“All that you tell me I will do.”
Today, of all days, is a day to talk of sacrifice and our response to it. But instead of the Battlefields of Vimy or Normandy or Kandahar, I want to begin with contemporary Istanbul where I spent five years. In Islam they still celebrate the almost sacrifice of Isaac by his father Abraham. Only a few years back, in every little neighbourhood, a calf would be purchased and then slaughtered on the street by, essentially, a bunch of yahoos. With some 15 million people living in the city back then, you can imagine how bloody and gruesome this was. And unsanitary. Recently the government said, you have to do the slaughtering in do-it-yourself car washes where there is adequate drainage. Isn’t that a day’s work? A great sacrifice????
For Turkish, Sunni Islam, the experience of participating in a sacrifice for God – every year – has a profound impact on the day to day life of both secular and religious Turks. It surely is a tactile, visceral, reminder of God’s promises, that’s for sure. A reminder of the reality of God, perhaps. But there is another side to this: I discerned a palpable anxiety and fear and distrust within and among them. Politically, you’re just never sure your neighbour is going to turn you in to the government for something. But the origins of this go back to this sacrifice, and how temporary, how conditional its effects were.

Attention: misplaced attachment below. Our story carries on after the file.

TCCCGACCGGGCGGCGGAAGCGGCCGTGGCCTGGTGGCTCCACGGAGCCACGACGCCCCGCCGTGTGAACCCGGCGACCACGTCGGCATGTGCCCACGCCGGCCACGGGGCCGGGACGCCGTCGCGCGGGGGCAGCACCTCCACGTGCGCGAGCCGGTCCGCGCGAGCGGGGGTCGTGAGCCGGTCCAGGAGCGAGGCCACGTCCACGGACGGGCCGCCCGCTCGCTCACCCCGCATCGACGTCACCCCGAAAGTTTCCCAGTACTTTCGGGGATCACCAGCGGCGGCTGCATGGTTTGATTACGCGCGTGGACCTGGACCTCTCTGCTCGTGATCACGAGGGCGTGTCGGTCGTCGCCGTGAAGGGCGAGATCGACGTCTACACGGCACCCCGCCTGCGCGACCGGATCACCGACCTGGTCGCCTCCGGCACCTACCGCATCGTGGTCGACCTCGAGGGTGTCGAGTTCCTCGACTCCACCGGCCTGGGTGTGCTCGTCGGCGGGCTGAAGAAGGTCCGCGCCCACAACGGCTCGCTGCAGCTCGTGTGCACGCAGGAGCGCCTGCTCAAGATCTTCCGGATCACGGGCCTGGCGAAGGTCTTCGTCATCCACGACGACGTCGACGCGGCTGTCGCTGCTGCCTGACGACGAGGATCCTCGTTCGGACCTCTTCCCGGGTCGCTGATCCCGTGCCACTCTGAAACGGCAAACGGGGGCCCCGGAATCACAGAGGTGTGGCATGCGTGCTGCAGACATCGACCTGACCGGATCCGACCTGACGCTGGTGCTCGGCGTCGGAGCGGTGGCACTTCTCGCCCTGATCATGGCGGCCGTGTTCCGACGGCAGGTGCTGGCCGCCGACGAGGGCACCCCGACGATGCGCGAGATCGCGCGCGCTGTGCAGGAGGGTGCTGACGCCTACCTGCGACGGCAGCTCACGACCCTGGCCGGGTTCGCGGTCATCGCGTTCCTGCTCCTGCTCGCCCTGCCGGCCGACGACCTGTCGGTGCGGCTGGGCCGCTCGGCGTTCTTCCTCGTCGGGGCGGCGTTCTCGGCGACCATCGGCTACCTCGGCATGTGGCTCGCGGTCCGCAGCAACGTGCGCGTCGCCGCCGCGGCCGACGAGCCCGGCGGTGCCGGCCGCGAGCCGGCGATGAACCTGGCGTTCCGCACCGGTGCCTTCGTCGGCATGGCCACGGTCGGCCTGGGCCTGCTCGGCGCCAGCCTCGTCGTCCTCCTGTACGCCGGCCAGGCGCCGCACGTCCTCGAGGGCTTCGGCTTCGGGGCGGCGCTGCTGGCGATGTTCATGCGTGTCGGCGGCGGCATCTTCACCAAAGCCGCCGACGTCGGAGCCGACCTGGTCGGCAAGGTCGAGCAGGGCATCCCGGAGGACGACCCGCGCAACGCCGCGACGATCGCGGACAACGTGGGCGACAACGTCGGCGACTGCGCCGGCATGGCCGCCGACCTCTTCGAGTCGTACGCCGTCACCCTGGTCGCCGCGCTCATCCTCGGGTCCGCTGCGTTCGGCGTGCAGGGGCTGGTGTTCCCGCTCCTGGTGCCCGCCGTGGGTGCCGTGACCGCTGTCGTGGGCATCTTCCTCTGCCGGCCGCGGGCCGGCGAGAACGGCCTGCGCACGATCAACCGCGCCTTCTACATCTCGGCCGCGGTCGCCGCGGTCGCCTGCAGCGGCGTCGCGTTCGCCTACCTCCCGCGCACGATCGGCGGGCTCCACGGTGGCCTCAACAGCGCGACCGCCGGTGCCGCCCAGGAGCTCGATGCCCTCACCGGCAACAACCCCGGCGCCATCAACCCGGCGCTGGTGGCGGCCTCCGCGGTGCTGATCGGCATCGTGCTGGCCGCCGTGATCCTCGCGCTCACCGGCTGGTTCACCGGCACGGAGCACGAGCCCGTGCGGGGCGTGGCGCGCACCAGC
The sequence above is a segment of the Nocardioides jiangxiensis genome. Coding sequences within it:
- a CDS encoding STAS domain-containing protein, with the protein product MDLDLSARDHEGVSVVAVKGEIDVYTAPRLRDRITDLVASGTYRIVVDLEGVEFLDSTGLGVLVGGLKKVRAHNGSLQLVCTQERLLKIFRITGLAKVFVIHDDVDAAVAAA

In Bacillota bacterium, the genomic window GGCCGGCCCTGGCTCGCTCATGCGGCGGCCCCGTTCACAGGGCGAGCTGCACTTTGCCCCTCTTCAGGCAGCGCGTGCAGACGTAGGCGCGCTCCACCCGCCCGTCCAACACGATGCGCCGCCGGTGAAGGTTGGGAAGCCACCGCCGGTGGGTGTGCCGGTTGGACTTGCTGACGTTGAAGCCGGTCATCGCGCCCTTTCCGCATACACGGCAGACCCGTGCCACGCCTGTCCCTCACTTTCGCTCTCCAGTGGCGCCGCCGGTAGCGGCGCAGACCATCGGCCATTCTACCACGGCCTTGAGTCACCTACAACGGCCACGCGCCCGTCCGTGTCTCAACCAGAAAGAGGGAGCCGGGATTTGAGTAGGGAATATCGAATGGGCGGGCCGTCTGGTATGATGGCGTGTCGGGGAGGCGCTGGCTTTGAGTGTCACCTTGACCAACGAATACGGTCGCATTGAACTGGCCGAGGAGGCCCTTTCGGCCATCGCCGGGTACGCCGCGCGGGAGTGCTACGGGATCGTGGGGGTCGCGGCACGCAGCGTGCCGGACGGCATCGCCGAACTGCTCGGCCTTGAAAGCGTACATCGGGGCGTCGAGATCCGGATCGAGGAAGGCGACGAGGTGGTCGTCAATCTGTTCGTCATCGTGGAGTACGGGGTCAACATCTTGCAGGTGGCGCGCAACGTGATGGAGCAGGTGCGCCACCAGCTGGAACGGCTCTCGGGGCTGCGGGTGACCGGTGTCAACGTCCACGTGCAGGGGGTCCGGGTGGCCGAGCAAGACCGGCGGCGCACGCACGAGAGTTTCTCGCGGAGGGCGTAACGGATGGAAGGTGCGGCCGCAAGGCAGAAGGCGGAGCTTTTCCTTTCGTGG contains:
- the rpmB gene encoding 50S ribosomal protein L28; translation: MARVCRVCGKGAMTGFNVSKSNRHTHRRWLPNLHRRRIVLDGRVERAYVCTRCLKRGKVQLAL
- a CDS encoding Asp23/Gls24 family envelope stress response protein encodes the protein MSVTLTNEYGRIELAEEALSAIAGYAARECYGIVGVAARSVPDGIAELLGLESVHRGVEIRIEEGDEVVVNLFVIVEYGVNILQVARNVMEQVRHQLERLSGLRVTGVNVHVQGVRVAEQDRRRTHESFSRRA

For Muslims, after the sacrifice, you have assuaged, for now, God’s wrath. For now. There is a lingering suspicion that… God will change his mind. We have to do it all over again next year, after all. And so even some secular, non-religious Turks when they buy a house or car, they’ll have a goat or something slaughtered and the licence plate or lintel of the home will be wiped with the blood. Just to make sure. Because… maybe God might…
So while they get the reality and fear of a god and that reality of what a bloody sacrifice might look like, …. in a sense, it only accentuates that fear, that haunting and ever present anxiety that things are not, at its root, alright. You can feel it.
I could feel, for the first time, a religious society that did not know Jesus and his death on the cross and the joy that that can bring. It is because of living in that fundamentally unforgiven and unforgiving country – they know that God is one and they are familiar with the Old Testament characters, but they do not know the peace of absolute forgiveness and unconditional love – that’s why I am standing here now, as a postulant to priestly ministry. That deep, interior, unconditional, irrevocable love of Jesus on the cross means something: it should change how we live. And it points to praise and thanksgiving and joy.
The point of the Epistle to the Hebrews contrasts, between a human operator and a divine one: instead of a high priest – who is still an imperfect human – going year after year into the inner sanctuary (made by hands), to assuage God’s wrath, sacrificing a pure heifer (but who is still a part of creation), Jesus is the perfect and eternal high-priest, who as God and sinless man offers himself as a perfect sacrifice, and enters not into a temple made with hands, but into the bosom and sanctuary of the Father and eternally offers himself and eternally intercedes to the Father for us.